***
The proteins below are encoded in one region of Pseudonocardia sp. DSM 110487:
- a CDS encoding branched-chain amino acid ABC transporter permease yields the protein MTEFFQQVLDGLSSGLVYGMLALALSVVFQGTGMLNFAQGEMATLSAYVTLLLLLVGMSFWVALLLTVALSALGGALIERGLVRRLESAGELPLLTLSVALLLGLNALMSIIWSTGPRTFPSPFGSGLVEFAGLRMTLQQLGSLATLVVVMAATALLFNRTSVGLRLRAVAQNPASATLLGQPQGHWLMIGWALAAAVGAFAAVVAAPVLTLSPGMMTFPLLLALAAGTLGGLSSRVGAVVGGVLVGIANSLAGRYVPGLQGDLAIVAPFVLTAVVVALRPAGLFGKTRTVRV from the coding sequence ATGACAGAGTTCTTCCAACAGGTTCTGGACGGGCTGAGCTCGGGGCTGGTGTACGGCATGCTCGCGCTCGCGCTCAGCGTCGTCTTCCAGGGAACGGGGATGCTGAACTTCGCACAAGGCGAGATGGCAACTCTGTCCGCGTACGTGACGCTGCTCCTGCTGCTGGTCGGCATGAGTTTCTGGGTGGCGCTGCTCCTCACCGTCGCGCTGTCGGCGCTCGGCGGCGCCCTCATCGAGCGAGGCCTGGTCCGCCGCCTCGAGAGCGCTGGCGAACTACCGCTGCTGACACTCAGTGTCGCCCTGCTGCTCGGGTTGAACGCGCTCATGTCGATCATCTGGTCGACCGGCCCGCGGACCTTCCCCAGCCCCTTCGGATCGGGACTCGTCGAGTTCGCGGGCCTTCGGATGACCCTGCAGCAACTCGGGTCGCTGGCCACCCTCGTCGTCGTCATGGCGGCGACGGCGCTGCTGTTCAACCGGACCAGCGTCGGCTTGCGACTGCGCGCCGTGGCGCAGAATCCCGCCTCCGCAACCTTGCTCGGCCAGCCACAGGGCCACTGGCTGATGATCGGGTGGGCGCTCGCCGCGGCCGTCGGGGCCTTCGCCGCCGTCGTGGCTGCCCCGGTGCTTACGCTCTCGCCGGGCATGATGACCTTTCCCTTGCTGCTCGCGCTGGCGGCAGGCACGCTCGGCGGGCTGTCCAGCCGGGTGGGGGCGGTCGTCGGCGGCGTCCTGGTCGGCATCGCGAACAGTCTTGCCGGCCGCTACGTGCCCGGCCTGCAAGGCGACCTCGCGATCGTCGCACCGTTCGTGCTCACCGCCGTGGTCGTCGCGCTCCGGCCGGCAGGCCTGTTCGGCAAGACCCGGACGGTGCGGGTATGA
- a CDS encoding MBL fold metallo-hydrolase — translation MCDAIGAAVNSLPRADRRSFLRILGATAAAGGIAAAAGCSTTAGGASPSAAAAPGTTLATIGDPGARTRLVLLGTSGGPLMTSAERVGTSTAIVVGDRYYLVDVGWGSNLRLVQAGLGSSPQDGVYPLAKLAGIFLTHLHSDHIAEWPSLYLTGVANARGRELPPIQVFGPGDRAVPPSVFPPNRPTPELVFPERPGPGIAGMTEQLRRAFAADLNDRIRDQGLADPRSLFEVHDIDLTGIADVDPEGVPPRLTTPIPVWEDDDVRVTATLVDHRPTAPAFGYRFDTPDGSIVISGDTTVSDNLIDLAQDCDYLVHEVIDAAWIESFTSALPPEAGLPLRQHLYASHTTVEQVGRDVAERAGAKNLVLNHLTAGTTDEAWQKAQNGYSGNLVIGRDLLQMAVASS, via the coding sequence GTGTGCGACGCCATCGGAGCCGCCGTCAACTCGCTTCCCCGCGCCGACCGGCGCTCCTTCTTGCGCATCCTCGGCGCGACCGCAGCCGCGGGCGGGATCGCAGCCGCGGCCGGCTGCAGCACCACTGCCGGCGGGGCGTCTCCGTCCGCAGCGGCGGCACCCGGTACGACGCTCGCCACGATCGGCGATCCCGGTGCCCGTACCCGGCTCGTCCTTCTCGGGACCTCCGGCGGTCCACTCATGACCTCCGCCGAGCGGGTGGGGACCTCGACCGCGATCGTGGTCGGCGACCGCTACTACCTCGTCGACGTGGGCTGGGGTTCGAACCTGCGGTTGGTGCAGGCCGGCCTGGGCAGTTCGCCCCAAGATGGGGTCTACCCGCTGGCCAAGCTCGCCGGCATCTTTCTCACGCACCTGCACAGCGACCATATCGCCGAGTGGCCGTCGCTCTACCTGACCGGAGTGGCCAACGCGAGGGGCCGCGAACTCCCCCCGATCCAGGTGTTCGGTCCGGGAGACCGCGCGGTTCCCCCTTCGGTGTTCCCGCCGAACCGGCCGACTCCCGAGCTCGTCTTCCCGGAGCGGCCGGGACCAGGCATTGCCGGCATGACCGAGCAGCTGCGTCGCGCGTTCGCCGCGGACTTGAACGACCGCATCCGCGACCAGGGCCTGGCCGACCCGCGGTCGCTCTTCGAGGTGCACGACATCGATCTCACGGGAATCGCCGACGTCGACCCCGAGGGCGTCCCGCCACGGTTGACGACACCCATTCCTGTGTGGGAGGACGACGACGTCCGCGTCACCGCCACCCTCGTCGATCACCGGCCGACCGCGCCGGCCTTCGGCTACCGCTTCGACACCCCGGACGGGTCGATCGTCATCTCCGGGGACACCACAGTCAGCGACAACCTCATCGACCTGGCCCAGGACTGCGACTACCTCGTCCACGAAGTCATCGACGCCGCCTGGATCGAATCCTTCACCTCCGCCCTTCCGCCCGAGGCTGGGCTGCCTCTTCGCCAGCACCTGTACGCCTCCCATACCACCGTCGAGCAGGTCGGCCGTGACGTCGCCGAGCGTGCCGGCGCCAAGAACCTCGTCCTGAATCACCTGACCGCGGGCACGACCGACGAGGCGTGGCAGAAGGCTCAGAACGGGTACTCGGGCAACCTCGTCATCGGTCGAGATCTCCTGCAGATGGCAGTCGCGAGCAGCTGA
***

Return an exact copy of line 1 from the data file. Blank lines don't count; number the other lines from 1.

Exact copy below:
The proteins below are encoded in one region of Pseudonocardia sp. DSM 110487: